Wednesday, April 30, 2008
The phaonmneal pweor of the hmuan mnid, aoccdrnig to a rscheearch at Cmabrigde Uinervtisy, it dseno't mtaetr in waht oerdr the ltteres in a wrod are, the olny iproamtnt tihng is taht the frsit and lsat ltteer be in the rghit pclae.
The rset can be a taotl mses and you can sitll raed it whotuit a pboerlm. Tihs is bcuseae the huamn mnid deos not raed ervey lteter by istlef, but the wrod as a wlohe. Azanmig huh? yaeh and I awlyas tghuhot slpeling was ipmorantt!
Monday, April 28, 2008
Lately in the mornings on my days off from work I've taken to sitting in my recliner, enjoying my first cup of decaf for the day and just taking in the silence around me. Usually hubby has the news on but I asked him one morning, don't you just like to sit in silence sometimes and enjoy the peacefulness? He turned the TV off and we sat quietly until conversation took over. A conversation that probably wouldn't have happened had the TV still been on. It was nice.
During these peaceful mornings I began to reminisce about the good ole days. I'm only 52 but it occurred to me that I have a lot of unique memories from my childhood. It's funny how certain things stay with you, the good and the bad, all through your life.
Today I thought I'd share a few of my memories with you.
using the old water pump in my grandmother's kitchen sink
using the outhouse
collecting rain water for baths
milk delivered in glass milk bottles and grandma skimming off the cream on top
watching Lawrence Welk every Saturday night
my dad wearing Old Spice
the hood ornament on his car
catching fire flies with my cousins on a hill top
my cousins bringing me a May Day basket
rolling down a grassy hill
making mud pies in the old barn with my sister
swinging between two giant maple trees
ice skating on the little pond next to my grandmother's farm
the cast iron stove grandma cooked on in the kitchen
the wood burning stove in the dining room
eating fresh veggies from the garden
jumping off a hay loft into a mountain of hay
looking up into the sky at night and actually seeing the stars
Thank you for letting me share some of my memories with you:)
Friday, April 25, 2008
Thursday, April 24, 2008
I am very attracted to covers, if you see a host of books in the book store what attracts your eye? If you're looking for a specific favourite author, then you have only to look for their name, but if you are browsing for something to read, your eyes have to be attracted to a cover that is colourful. That is why the Illustrator is, to my mind, vital to the process. I know that David Young the illustrator of my cover, had to have dipped into the book, or read it, because he has captured two very different aspects of the story!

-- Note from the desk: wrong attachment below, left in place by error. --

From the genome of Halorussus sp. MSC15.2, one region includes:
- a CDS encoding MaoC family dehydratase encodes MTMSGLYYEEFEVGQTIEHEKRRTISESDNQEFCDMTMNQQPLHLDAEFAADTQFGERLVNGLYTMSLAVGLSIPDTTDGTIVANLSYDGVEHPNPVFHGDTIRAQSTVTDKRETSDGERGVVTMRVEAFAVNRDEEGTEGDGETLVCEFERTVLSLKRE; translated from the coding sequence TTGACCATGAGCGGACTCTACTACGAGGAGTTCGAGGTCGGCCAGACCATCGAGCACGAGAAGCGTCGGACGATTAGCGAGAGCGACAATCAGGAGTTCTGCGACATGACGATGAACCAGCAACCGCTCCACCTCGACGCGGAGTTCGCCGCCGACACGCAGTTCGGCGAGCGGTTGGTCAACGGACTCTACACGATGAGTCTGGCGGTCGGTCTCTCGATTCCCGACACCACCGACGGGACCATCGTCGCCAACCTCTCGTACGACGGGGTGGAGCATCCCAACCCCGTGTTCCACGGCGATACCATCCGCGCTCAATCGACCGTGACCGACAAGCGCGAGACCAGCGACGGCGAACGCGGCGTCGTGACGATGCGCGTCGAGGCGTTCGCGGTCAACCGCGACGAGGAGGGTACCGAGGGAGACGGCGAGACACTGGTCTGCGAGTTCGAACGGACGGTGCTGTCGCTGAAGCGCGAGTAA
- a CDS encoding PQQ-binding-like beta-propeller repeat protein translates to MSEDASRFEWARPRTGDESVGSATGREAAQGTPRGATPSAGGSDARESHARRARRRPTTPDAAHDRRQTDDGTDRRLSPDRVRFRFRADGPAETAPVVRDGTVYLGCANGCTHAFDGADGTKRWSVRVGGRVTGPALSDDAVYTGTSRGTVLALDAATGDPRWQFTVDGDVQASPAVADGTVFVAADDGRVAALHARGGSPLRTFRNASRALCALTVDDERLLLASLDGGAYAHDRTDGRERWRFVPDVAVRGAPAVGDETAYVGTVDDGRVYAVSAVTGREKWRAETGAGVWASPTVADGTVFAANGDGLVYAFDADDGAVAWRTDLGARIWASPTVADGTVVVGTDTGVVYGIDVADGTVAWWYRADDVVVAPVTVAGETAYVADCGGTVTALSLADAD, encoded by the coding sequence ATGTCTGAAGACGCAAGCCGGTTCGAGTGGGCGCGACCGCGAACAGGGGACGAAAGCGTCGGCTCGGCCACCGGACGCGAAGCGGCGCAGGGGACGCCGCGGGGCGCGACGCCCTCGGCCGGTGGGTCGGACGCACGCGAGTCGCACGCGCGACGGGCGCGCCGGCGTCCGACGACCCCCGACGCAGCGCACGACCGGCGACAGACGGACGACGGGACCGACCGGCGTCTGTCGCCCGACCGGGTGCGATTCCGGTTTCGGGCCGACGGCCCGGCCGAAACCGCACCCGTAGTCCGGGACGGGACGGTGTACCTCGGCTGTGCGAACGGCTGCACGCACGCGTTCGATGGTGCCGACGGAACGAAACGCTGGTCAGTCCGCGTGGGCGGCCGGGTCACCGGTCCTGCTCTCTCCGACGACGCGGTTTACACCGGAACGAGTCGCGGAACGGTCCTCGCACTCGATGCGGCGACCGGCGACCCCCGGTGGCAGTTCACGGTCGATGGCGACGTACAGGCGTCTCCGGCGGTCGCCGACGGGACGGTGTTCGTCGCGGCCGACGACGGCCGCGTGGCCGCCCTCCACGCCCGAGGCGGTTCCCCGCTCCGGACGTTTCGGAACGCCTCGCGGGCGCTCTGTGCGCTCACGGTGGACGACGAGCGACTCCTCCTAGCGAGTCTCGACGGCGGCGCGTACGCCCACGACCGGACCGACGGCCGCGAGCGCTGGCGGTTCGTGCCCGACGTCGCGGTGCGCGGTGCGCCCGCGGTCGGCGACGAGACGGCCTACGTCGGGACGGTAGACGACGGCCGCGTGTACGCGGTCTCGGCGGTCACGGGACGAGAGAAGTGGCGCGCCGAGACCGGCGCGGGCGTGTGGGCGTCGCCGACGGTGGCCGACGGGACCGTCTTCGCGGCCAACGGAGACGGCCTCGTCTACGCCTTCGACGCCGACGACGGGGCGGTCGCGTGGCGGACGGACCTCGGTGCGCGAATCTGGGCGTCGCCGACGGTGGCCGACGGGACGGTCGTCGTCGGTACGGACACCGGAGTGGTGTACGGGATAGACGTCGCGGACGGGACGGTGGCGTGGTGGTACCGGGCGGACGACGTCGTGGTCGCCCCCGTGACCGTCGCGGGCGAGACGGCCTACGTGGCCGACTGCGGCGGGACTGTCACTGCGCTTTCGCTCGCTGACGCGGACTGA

Covers that I don't really like are those that picture "real people" I am put right off the story because in my mind I can imagine what the hero or heroine look like, with a real life picture half the magic is gone. No, let the artist do his or her magic...that is what I like. I wonder what you think?
Wednesday, April 23, 2008
We I's often become writers. We aren't the show but we're thoroughly observing it. We are good listeners and remember conversations and can accurately capture rhythms and nuances for our stories. Being an I is not the ideal personality style for marketing a book, but that's another story and another blog. Today I want to talk about role models. We I's don't have many because most celebrities and politicans are E's.
There are a few exceptions. Abraham Lincoln was probably an I as was Henry Fonda. The country and western singer Alan Jackson is a gifted lyricist but an interviewer's nightmare. He's both reflective and reserved. And that was about it, until a quiet German academic became Pope. Pope Benedict XVI was advised not to visit the United States. The contrast with his charismatic predecessor would be too profound. The visit would not be a success.
Luckily for us, he ignored the advice. He came and charmed us without a booming voice or a line of easy banter. He had empathy in his eyes and love in his heart and we responded. During his short visit, he taught us all something. The personality style doesn't matter. If you proceed with kindness and love, any endeavor will ultimately be successful.
Monday, April 21, 2008
Friday, April 18, 2008
Yesterday I freshened up the side bed where this crocus blooms. There are orderly lines of crocuses, with daffodils, tulips, hyacinths and perennials primed for their moment of glory. All are waiting, ready for the unspoken signal that their turn has come.
The flowers look like planes lined up on a jetway. Motorists in traffic on the Expressway. Children playing Follow the Leader. All so organized, tidy and controlled. They reminded me of a plot outline I wrote recently. Everything in its place, all expectations clear and easily met.
You know what? It made me want to sweep my hand over the bed and disrupt the order. Introduce some chaos. Bring the unexpected to the serenity. I didn't do it, but I was tempted.